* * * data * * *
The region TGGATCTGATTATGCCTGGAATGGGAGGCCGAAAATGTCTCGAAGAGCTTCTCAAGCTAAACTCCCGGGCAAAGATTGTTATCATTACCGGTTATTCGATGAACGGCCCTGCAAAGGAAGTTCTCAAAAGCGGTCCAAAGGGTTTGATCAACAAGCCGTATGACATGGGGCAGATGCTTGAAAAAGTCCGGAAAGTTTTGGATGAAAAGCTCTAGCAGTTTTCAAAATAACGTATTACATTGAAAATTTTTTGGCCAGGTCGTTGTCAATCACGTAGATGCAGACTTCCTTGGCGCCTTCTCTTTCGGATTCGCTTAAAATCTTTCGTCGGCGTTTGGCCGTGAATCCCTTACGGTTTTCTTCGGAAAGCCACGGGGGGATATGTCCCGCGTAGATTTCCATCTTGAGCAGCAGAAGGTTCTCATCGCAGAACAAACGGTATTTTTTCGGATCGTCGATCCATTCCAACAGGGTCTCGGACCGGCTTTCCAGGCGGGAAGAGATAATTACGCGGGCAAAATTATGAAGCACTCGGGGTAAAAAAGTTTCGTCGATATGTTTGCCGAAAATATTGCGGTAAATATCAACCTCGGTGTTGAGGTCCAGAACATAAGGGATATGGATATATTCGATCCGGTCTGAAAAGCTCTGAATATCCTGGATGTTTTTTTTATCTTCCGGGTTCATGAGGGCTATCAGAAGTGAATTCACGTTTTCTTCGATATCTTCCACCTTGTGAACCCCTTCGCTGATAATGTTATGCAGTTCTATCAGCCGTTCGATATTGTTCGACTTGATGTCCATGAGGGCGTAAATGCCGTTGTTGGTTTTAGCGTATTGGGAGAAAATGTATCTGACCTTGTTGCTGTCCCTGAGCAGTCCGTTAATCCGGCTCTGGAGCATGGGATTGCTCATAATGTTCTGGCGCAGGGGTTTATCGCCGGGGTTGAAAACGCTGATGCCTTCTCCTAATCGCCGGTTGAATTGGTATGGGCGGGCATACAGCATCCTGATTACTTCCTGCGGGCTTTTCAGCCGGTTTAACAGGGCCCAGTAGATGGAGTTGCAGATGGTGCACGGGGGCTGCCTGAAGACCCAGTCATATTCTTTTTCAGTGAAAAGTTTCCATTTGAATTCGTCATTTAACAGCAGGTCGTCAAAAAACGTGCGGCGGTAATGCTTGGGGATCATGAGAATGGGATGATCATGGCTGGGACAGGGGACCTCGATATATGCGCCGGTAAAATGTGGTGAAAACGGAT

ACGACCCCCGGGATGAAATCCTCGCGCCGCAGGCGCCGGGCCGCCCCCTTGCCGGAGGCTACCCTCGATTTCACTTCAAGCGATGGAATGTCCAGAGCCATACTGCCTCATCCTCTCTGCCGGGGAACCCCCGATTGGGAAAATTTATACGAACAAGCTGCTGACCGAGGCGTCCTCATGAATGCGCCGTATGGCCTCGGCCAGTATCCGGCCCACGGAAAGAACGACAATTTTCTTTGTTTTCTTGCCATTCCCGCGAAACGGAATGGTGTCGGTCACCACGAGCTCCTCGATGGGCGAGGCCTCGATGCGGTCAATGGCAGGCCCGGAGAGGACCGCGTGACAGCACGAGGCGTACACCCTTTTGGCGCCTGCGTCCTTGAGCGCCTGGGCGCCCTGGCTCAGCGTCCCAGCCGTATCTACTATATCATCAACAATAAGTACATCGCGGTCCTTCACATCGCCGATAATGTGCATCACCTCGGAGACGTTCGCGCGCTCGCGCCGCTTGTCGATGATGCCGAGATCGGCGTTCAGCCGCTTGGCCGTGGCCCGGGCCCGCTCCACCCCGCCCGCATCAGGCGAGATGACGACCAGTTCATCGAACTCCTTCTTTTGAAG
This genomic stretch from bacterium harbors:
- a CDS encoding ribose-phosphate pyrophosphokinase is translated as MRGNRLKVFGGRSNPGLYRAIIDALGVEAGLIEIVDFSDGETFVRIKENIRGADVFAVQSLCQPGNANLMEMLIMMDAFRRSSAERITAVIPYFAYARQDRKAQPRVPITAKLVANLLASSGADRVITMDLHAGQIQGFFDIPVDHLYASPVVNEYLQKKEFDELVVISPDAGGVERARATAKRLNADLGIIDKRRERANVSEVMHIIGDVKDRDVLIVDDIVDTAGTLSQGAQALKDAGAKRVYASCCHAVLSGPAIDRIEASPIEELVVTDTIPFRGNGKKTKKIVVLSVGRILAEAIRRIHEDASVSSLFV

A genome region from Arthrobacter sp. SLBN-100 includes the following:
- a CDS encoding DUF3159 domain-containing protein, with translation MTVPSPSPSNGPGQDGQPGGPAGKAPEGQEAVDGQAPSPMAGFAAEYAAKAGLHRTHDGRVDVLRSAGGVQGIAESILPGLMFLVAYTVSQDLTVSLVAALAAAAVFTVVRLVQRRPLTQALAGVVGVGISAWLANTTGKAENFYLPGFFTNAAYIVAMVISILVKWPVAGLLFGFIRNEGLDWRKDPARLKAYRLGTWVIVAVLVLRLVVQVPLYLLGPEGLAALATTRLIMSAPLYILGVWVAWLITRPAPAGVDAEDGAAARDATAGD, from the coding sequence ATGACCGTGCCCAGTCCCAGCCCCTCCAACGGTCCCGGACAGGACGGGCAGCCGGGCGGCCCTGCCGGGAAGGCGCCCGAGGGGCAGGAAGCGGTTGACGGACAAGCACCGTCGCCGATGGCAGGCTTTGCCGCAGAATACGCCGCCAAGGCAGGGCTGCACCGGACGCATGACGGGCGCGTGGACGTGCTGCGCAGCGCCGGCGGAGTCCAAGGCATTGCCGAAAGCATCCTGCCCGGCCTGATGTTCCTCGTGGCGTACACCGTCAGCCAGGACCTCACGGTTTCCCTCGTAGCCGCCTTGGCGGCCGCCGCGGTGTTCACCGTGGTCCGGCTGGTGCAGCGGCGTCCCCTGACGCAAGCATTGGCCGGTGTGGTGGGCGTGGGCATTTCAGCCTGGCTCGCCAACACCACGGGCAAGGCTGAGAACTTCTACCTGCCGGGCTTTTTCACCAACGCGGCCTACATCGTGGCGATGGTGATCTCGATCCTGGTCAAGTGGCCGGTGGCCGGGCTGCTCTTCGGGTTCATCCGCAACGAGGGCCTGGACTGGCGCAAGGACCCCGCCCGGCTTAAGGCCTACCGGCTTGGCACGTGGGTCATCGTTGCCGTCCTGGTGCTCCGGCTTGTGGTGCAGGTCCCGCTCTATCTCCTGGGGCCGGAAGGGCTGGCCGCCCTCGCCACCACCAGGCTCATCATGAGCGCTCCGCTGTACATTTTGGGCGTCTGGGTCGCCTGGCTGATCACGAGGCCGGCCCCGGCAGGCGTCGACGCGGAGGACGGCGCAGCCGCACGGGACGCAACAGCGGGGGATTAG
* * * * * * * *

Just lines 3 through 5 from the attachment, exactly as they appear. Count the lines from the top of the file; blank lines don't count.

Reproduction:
This genomic stretch from bacterium harbors:
- a CDS encoding ribose-phosphate pyrophosphokinase is translated as MRGNRLKVFGGRSNPGLYRAIIDALGVEAGLIEIVDFSDGETFVRIKENIRGADVFAVQSLCQPGNANLMEMLIMMDAFRRSSAERITAVIPYFAYARQDRKAQPRVPITAKLVANLLASSGADRVITMDLHAGQIQGFFDIPVDHLYASPVVNEYLQKKEFDELVVISPDAGGVERARATAKRLNADLGIIDKRRERANVSEVMHIIGDVKDRDVLIVDDIVDTAGTLSQGAQALKDAGAKRVYASCCHAVLSGPAIDRIEASPIEELVVTDTIPFRGNGKKTKKIVVLSVGRILAEAIRRIHEDASVSSLFV

A genome region from Arthrobacter sp. SLBN-100 includes the following: